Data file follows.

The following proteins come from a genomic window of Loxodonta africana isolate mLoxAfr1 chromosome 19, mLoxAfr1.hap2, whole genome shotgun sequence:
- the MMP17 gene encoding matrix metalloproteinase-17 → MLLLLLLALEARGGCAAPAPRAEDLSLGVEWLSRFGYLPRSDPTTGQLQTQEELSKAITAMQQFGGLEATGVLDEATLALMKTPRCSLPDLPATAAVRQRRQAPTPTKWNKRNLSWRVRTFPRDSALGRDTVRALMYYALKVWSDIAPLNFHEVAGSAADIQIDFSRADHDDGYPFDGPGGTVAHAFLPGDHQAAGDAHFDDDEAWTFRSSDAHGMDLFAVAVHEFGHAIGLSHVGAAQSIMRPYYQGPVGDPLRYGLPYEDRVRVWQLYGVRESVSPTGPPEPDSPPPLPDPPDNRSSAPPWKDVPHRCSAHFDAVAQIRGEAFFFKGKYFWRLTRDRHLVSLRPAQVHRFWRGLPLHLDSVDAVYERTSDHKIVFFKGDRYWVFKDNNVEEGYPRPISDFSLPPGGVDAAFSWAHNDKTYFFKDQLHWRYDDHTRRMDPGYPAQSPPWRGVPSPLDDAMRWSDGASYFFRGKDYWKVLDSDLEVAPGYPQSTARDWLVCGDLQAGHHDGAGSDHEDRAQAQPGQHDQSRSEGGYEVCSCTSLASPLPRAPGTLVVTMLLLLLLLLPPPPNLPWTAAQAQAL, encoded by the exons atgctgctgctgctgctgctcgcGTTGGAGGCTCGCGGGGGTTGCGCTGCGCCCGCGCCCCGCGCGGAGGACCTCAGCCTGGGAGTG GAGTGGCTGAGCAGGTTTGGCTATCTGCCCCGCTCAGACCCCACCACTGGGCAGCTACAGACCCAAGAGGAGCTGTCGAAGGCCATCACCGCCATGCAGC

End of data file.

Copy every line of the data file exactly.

The following proteins come from a genomic window of Loxodonta africana isolate mLoxAfr1 chromosome 19, mLoxAfr1.hap2, whole genome shotgun sequence:
- the MMP17 gene encoding matrix metalloproteinase-17 → MLLLLLLALEARGGCAAPAPRAEDLSLGVEWLSRFGYLPRSDPTTGQLQTQEELSKAITAMQQFGGLEATGVLDEATLALMKTPRCSLPDLPATAAVRQRRQAPTPTKWNKRNLSWRVRTFPRDSALGRDTVRALMYYALKVWSDIAPLNFHEVAGSAADIQIDFSRADHDDGYPFDGPGGTVAHAFLPGDHQAAGDAHFDDDEAWTFRSSDAHGMDLFAVAVHEFGHAIGLSHVGAAQSIMRPYYQGPVGDPLRYGLPYEDRVRVWQLYGVRESVSPTGPPEPDSPPPLPDPPDNRSSAPPWKDVPHRCSAHFDAVAQIRGEAFFFKGKYFWRLTRDRHLVSLRPAQVHRFWRGLPLHLDSVDAVYERTSDHKIVFFKGDRYWVFKDNNVEEGYPRPISDFSLPPGGVDAAFSWAHNDKTYFFKDQLHWRYDDHTRRMDPGYPAQSPPWRGVPSPLDDAMRWSDGASYFFRGKDYWKVLDSDLEVAPGYPQSTARDWLVCGDLQAGHHDGAGSDHEDRAQAQPGQHDQSRSEGGYEVCSCTSLASPLPRAPGTLVVTMLLLLLLLLPPPPNLPWTAAQAQAL, encoded by the exons atgctgctgctgctgctgctcgcGTTGGAGGCTCGCGGGGGTTGCGCTGCGCCCGCGCCCCGCGCGGAGGACCTCAGCCTGGGAGTG GAGTGGCTGAGCAGGTTTGGCTATCTGCCCCGCTCAGACCCCACCACTGGGCAGCTACAGACCCAAGAGGAGCTGTCGAAGGCCATCACCGCCATGCAGC